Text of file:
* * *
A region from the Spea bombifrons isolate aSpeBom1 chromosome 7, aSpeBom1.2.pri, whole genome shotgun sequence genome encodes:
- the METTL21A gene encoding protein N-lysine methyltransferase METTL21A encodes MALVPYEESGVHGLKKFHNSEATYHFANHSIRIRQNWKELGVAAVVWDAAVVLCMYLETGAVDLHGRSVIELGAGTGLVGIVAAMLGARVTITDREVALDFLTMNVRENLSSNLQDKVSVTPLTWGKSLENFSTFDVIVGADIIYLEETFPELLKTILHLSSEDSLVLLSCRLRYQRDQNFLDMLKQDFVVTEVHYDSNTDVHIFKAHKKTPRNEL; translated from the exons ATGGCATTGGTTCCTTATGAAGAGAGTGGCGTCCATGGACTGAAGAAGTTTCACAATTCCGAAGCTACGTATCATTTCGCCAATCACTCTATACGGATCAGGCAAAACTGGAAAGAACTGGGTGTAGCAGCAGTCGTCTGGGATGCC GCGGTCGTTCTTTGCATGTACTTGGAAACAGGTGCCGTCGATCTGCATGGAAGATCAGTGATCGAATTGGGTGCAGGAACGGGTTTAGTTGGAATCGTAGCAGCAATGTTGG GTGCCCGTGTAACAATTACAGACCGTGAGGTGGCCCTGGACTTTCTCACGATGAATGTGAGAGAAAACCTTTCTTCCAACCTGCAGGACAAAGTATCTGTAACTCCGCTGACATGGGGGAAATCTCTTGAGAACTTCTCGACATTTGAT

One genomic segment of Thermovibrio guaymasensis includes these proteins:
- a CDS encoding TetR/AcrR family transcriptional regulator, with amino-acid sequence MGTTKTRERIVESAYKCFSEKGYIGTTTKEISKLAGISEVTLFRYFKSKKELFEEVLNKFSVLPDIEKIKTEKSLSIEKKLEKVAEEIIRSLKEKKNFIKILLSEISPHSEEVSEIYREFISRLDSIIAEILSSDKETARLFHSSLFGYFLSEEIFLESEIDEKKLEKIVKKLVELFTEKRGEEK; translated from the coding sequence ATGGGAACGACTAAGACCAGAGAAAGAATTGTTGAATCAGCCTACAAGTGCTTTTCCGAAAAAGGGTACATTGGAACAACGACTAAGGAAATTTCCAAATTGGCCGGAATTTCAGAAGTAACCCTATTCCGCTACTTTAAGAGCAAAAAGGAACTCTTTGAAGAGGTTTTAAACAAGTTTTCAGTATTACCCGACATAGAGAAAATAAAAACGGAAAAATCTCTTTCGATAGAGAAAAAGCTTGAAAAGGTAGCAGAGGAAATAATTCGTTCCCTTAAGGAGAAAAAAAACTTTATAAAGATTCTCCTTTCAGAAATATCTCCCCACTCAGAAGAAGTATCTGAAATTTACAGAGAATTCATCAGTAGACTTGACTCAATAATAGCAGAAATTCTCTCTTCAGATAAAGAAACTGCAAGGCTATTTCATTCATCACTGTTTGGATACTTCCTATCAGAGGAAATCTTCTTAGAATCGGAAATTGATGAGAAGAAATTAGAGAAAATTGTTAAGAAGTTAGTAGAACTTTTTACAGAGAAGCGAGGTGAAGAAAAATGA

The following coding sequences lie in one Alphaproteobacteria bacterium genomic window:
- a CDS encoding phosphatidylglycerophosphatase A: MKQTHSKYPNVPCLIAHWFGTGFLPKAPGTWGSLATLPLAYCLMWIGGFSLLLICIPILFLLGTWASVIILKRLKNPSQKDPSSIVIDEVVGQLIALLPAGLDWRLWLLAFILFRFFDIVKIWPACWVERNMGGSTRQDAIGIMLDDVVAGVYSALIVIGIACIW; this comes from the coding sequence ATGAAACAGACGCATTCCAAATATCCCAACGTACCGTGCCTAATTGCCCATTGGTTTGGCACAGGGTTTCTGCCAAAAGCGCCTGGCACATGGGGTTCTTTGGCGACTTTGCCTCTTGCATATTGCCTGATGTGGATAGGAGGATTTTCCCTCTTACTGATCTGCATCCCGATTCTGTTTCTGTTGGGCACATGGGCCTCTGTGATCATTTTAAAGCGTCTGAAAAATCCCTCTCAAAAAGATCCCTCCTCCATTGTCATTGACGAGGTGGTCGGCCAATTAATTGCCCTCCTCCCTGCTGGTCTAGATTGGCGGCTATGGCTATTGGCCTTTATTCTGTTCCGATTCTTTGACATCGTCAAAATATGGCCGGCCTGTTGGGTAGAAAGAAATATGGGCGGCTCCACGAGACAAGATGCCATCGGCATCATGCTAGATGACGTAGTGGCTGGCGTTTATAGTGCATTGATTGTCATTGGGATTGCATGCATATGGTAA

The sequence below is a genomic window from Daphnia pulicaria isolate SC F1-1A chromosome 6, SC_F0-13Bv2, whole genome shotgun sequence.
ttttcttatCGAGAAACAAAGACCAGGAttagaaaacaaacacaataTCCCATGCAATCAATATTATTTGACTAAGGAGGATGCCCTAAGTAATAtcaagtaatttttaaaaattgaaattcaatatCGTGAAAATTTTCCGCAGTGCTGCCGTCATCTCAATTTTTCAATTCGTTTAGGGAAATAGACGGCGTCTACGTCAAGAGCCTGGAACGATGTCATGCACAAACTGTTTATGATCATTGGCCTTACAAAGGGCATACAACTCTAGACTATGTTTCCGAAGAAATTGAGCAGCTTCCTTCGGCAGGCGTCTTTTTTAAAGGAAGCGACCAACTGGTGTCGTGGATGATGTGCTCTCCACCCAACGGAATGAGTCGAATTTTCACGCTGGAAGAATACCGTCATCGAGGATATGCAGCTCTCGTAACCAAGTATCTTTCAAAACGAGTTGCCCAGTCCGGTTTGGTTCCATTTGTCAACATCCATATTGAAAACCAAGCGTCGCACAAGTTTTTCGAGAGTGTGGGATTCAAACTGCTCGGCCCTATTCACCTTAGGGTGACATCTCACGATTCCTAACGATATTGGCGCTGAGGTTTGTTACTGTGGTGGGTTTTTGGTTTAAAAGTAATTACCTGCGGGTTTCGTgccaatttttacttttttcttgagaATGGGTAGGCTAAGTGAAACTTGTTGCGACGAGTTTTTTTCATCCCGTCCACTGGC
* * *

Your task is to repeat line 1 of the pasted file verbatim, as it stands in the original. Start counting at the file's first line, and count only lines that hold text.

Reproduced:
A region from the Spea bombifrons isolate aSpeBom1 chromosome 7, aSpeBom1.2.pri, whole genome shotgun sequence genome encodes: